- Use the tag(s) “Document Your Life” and/or “documentyourlife” when adding tags on YouTube. - Include a link to the official blog post about the project (you are here) in the description. Even better would be to also include a link to the Facebook page. (Don’t forget to like it yourself too!) - Put the name of the band/artist and song you used in the description, and if possible a link to their website or Bandcamp, as a thankyou for using their music in your video.
document your life facebook page
Videos featured found at: http://bit.ly/10Uwvl7 http://bit.ly/WnOkSI http://bit.ly/136rzIx,
photos by andrea tuton her blog: http://detectivevaudeville.tumblr.com/
These dresses were inspired by my love of all things steampunk. Steampunk is basically when old fashioned things (especially from Victorian England) are taken and modified to be more modern and this is what inspired me to create these pieces. Each dress has a hooped skirt but these skirts are different lengths and there are asymmetrical parts to each dress. I also wanted to experiment with layers so there are many different parts to each dress. They may have taken a long time to make but I love making dresses and outfits as well as coming up with the patterns and figuring out how they will fit together so this was a lot of fun for me.
dresses designed by ruth doulgeris models: sarah prato, natalia sudakova, ruth doulgeris
what inspires you? // nina grossfurthner
What inspires you? A simple question really, something most of us think we could answer easily were we to be asked. And why not? We have all felt that inner stirring of emotions, that sudden inflation of happiness that seems to come from the very core of our being and if only for a short time, lifts up our spirits. But what exactly is inspiration? Where does it come from? And how does it affect our lives? These were the questions I asked myself when I first started my personal project. Eagerly pursuing my goal to broaden my understanding of what inspiration was, I set out to find 10 people whom I could interview about what inspired them. Intending, through the information I collected, to turn their individual account into a short film about inspiration and what it meant to those in my school community. I knew that for a project to hold my attention for several months I would have to set myself a challenge, explore and discover things not only from extensive research on the internet and in books but from a more personal point of view. I figured conducting interviews would be a great way to allow me to find out a more about the people with whom I spent everyday life. The first thing I noticed when I started interviewing people was how broad the subject of inspiration was. I realized that I would have to increase my knowledge on the different types of inspiration, as “Wait, what exactly do you mean what inspires me?” became a dreaded question that was frequently asked and that I only seemed to be able to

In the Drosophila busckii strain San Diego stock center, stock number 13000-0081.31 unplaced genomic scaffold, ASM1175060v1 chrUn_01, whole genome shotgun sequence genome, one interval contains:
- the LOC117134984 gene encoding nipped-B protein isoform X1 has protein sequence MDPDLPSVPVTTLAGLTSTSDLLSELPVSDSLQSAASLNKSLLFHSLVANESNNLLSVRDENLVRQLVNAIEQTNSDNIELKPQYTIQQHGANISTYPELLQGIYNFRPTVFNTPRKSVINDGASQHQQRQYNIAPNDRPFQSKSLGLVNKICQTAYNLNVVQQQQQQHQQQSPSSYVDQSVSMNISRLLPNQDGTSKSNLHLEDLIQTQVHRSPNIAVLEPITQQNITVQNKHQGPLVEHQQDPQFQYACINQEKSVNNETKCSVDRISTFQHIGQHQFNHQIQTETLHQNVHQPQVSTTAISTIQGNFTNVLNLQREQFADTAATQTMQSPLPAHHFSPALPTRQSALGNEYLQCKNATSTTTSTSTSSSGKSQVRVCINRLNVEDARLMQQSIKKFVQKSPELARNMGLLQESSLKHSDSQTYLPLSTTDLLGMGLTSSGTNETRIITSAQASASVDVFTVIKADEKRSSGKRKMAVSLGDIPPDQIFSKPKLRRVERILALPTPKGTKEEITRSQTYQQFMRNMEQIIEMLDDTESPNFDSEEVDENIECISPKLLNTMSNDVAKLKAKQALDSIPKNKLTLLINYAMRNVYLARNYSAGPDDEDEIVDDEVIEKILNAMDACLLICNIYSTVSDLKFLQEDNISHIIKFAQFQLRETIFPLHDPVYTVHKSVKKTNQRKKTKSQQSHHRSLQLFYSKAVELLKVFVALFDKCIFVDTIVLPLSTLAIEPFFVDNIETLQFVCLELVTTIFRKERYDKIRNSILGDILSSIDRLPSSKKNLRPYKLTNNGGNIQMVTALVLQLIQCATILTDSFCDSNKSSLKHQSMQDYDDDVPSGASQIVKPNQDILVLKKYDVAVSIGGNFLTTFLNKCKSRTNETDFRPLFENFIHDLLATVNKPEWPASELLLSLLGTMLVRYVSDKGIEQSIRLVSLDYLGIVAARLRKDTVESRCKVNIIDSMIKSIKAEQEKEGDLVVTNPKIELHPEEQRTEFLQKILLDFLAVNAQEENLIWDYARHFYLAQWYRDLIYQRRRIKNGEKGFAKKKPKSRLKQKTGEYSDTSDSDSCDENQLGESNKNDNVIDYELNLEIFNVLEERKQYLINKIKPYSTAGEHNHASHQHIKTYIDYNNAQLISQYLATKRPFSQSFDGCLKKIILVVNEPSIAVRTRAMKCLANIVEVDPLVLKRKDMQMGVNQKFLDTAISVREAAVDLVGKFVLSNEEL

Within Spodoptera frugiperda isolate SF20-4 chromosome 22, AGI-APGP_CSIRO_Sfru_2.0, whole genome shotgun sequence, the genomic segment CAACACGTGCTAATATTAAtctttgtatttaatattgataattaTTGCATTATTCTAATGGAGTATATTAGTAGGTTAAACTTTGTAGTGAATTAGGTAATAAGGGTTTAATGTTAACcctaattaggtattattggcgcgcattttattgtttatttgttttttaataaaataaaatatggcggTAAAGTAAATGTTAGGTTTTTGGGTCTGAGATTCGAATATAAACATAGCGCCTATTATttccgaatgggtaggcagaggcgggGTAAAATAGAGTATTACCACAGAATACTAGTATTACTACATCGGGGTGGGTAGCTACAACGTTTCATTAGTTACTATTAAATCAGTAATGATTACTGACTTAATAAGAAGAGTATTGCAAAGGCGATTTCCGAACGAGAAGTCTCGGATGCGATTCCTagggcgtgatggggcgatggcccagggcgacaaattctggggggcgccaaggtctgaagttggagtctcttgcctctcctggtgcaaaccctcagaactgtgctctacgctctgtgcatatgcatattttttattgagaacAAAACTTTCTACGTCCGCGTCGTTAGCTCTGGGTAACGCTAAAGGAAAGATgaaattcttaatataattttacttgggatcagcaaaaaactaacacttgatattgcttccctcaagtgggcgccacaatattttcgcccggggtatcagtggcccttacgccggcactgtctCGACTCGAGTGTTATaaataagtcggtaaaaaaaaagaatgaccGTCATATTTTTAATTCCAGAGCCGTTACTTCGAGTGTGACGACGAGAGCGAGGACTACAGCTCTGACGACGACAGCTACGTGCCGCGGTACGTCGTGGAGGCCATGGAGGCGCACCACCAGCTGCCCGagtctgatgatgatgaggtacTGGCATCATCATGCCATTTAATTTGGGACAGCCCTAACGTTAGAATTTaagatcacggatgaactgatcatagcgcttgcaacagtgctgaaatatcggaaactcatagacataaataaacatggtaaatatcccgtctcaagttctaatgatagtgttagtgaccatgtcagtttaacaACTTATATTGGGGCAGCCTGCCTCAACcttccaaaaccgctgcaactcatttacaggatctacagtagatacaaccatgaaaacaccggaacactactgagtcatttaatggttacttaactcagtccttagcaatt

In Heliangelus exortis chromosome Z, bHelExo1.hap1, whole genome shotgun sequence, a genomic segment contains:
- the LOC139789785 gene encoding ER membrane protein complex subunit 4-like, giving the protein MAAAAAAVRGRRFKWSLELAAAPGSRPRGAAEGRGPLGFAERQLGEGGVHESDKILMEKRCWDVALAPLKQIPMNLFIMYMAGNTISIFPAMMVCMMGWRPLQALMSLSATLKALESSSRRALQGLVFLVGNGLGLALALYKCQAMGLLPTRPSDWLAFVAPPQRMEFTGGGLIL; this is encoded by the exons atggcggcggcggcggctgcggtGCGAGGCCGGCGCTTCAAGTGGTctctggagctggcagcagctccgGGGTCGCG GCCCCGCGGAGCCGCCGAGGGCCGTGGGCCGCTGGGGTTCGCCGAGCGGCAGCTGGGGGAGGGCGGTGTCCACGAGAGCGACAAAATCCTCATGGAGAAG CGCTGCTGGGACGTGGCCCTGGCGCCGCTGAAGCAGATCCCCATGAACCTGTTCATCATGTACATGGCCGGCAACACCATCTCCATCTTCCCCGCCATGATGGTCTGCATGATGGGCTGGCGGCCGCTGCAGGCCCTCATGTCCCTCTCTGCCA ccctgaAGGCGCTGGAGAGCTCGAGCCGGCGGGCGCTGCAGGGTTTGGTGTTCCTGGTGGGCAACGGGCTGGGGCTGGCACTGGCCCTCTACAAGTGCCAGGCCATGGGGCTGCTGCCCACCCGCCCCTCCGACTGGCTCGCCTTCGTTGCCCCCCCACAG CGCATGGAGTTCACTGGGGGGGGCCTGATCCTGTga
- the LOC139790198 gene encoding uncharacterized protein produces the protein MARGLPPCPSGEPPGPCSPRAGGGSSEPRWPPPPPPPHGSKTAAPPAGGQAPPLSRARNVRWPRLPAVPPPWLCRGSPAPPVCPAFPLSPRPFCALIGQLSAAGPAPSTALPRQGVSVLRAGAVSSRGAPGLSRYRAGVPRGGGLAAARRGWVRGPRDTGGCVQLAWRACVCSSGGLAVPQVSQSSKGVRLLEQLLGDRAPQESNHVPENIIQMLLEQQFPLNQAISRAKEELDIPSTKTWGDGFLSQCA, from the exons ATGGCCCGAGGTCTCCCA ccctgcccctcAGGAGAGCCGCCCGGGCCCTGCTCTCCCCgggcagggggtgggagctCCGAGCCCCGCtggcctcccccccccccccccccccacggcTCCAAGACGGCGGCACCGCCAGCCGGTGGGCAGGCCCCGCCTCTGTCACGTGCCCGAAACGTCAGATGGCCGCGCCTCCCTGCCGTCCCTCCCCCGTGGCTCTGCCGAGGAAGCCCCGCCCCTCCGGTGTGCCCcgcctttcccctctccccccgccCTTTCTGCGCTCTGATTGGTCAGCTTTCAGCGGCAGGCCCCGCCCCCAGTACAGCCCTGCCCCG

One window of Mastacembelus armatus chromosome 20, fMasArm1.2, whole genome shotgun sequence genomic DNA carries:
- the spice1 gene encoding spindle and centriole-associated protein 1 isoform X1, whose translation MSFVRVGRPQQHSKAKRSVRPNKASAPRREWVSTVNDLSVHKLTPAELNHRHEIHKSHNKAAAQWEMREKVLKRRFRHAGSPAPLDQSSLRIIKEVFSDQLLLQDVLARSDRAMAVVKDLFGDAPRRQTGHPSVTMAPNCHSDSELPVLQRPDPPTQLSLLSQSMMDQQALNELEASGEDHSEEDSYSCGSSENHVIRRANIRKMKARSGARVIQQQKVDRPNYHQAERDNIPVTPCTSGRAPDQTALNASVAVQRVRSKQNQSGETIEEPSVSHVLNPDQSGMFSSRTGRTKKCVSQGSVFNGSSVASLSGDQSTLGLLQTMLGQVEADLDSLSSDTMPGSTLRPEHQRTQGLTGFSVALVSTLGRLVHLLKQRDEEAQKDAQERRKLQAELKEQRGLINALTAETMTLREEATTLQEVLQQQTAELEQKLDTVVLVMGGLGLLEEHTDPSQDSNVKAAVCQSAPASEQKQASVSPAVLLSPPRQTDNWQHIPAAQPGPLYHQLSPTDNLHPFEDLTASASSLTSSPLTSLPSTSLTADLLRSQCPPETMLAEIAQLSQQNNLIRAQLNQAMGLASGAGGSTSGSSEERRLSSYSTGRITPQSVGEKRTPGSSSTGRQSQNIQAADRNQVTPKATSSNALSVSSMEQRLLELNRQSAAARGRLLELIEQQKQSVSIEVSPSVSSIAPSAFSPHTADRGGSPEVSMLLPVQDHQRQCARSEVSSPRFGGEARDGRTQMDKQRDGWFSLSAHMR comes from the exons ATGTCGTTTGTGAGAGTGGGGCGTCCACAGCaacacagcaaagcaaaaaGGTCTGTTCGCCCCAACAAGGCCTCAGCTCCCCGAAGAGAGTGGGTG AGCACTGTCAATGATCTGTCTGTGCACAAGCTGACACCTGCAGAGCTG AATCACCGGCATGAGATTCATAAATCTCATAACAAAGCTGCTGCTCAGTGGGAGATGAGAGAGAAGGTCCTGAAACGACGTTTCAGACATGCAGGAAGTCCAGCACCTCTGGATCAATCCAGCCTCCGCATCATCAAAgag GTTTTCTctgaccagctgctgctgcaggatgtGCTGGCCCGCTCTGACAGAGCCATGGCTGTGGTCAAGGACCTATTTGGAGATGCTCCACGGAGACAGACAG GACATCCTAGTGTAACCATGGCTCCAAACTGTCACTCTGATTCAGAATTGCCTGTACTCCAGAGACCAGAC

answer through enunciating the question. Another observation which was made during the first few weeks of filming was that, those who I perceived as pragmatic thinkers often had more trouble grasping the concept of inspiration than those who were either, creative thinkers or generally more in tune with their emotions. This struck me as particularly intriguing and I decided to look into it, consulting with my faithful friend the internet as well as extracting articles for psychological magazines. I discovered that whereas those who are more creatively inclined, relate more easily to the idea of being moved on a metaphorical level, those who are more prone to thinking in logical terms are more likely to think of inspiration as motivation rather than something inexplicable and mysterious. The idea that inspiration could be seen as not only motivation but also perceived differently for different people, fascinated me. To find out whether these statements applied to the people I was interviewing, I constructed a survey which I sent to those in my video. To my surprise the data showed that although 9 out of 10 people said that they did understand the concept of inspiration, the two that I considered more pragmatic thinkers actually related the idea of inspiration with that of motivation, one of which summed it up perfectly by saying, “Yes, though I think that there is a fine line between inspiration and motivation, and that the two are not to be confused, despite their similarity.”
As I continued to interview people, the project became more than something I was doing to meet some criteria. These people were letting me in on something that was personal. It was no secret that they had each experienced being inspired, but this was more than that. There was something about listening to what they had to say, listening to how their voices became more passionate the more they talked, how those who at first had been self conscience about being filmed seemed to shred their fears, revealing a radiance that illuminated their faces and gave them renewed confidence. I don’t know whether they noticed and I am not sure whether I was able to capture that emotion, but slowly I began to see this film not just as a medium by which I would be able to fulfil the requirements of the personal project , but as something from which I could truly learn.